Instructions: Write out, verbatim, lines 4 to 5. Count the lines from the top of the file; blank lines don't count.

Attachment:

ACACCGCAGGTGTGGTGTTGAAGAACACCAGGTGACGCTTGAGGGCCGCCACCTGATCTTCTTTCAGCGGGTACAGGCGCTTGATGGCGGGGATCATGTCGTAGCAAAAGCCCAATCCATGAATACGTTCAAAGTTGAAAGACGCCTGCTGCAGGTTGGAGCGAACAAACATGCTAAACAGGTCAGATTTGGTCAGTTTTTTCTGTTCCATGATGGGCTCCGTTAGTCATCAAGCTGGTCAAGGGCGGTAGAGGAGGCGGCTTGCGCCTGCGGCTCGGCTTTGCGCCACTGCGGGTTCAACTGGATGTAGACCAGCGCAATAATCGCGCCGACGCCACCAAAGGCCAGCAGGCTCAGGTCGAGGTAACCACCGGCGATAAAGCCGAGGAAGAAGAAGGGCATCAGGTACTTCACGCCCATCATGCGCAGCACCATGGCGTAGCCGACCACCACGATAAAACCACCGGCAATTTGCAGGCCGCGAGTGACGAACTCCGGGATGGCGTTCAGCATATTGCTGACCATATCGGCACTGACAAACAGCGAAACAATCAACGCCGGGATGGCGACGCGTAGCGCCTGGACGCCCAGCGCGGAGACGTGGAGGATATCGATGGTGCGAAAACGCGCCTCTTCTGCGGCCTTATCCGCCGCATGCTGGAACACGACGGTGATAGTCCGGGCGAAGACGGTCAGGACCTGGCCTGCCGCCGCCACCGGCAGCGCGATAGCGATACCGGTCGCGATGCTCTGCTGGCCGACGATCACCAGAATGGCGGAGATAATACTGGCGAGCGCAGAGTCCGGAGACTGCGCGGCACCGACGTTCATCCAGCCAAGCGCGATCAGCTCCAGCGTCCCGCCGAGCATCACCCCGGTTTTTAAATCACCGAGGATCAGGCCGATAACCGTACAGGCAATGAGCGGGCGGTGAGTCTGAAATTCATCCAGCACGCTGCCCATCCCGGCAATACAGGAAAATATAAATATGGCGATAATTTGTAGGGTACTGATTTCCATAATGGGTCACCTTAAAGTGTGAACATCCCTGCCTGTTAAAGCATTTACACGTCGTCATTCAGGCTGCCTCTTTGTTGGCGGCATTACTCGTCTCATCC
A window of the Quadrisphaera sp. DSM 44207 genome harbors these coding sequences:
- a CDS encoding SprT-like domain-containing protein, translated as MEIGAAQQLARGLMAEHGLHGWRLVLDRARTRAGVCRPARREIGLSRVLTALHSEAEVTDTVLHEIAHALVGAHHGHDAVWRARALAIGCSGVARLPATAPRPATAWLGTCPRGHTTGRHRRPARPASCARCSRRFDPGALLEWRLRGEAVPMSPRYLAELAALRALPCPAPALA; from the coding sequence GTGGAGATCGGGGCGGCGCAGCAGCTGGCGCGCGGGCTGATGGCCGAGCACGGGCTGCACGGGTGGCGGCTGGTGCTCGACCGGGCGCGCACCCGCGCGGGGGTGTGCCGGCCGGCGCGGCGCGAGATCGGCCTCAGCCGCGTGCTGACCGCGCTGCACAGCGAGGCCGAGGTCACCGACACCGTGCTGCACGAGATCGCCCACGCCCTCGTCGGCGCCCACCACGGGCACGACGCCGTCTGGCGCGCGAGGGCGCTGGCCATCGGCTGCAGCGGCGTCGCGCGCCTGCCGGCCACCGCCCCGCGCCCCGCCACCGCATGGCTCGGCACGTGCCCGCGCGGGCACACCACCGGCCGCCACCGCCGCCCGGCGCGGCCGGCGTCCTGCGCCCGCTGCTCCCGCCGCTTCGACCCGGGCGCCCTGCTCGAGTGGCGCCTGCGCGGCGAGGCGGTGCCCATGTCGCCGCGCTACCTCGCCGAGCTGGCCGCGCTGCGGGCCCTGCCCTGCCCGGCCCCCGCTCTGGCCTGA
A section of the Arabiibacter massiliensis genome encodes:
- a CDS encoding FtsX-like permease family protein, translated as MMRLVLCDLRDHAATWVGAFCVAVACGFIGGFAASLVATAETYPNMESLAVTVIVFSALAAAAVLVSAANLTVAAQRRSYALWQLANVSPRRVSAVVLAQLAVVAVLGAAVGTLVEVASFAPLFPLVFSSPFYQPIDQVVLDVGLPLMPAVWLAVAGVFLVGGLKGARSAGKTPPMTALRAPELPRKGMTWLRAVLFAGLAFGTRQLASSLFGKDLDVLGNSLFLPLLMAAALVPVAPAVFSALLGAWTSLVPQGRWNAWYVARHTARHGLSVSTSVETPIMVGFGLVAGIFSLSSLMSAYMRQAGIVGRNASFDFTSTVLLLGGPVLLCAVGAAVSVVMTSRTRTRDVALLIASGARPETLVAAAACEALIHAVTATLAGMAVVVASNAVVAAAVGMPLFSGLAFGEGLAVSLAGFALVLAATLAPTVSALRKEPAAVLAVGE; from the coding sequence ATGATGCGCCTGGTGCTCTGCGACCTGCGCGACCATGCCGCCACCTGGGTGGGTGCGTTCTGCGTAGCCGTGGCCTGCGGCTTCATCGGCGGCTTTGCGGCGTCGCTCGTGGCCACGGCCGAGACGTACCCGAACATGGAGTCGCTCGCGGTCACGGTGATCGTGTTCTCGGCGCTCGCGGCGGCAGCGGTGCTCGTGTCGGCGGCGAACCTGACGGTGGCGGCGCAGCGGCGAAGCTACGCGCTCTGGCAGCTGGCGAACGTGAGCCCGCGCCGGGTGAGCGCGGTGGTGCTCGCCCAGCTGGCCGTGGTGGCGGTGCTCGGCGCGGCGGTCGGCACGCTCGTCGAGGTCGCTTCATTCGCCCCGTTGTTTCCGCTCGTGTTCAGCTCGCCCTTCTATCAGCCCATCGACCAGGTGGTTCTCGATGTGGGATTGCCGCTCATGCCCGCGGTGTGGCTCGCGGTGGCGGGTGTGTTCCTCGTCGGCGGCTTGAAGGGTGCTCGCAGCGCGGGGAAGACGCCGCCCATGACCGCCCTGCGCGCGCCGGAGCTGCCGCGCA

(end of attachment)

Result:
A section of the Arabiibacter massiliensis genome encodes:
- a CDS encoding FtsX-like permease family protein, translated as MMRLVLCDLRDHAATWVGAFCVAVACGFIGGFAASLVATAETYPNMESLAVTVIVFSALAAAAVLVSAANLTVAAQRRSYALWQLANVSPRRVSAVVLAQLAVVAVLGAAVGTLVEVASFAPLFPLVFSSPFYQPIDQVVLDVGLPLMPAVWLAVAGVFLVGGLKGARSAGKTPPMTALRAPELPRKGMTWLRAVLFAGLAFGTRQLASSLFGKDLDVLGNSLFLPLLMAAALVPVAPAVFSALLGAWTSLVPQGRWNAWYVARHTARHGLSVSTSVETPIMVGFGLVAGIFSLSSLMSAYMRQAGIVGRNASFDFTSTVLLLGGPVLLCAVGAAVSVVMTSRTRTRDVALLIASGARPETLVAAAACEALIHAVTATLAGMAVVVASNAVVAAAVGMPLFSGLAFGEGLAVSLAGFALVLAATLAPTVSALRKEPAAVLAVGE; from the coding sequence ATGATGCGCCTGGTGCTCTGCGACCTGCGCGACCATGCCGCCACCTGGGTGGGTGCGTTCTGCGTAGCCGTGGCCTGCGGCTTCATCGGCGGCTTTGCGGCGTCGCTCGTGGCCACGGCCGAGACGTACCCGAACATGGAGTCGCTCGCGGTCACGGTGATCGTGTTCTCGGCGCTCGCGGCGGCAGCGGTGCTCGTGTCGGCGGCGAACCTGACGGTGGCGGCGCAGCGGCGAAGCTACGCGCTCTGGCAGCTGGCGAACGTGAGCCCGCGCCGGGTGAGCGCGGTGGTGCTCGCCCAGCTGGCCGTGGTGGCGGTGCTCGGCGCGGCGGTCGGCACGCTCGTCGAGGTCGCTTCATTCGCCCCGTTGTTTCCGCTCGTGTTCAGCTCGCCCTTCTATCAGCCCATCGACCAGGTGGTTCTCGATGTGGGATTGCCGCTCATGCCCGCGGTGTGGCTCGCGGTGGCGGGTGTGTTCCTCGTCGGCGGCTTGAAGGGTGCTCGCAGCGCGGGGAAGACGCCGCCCATGACCGCCCTGCGCGCGCCGGAGCTGCCGCGCA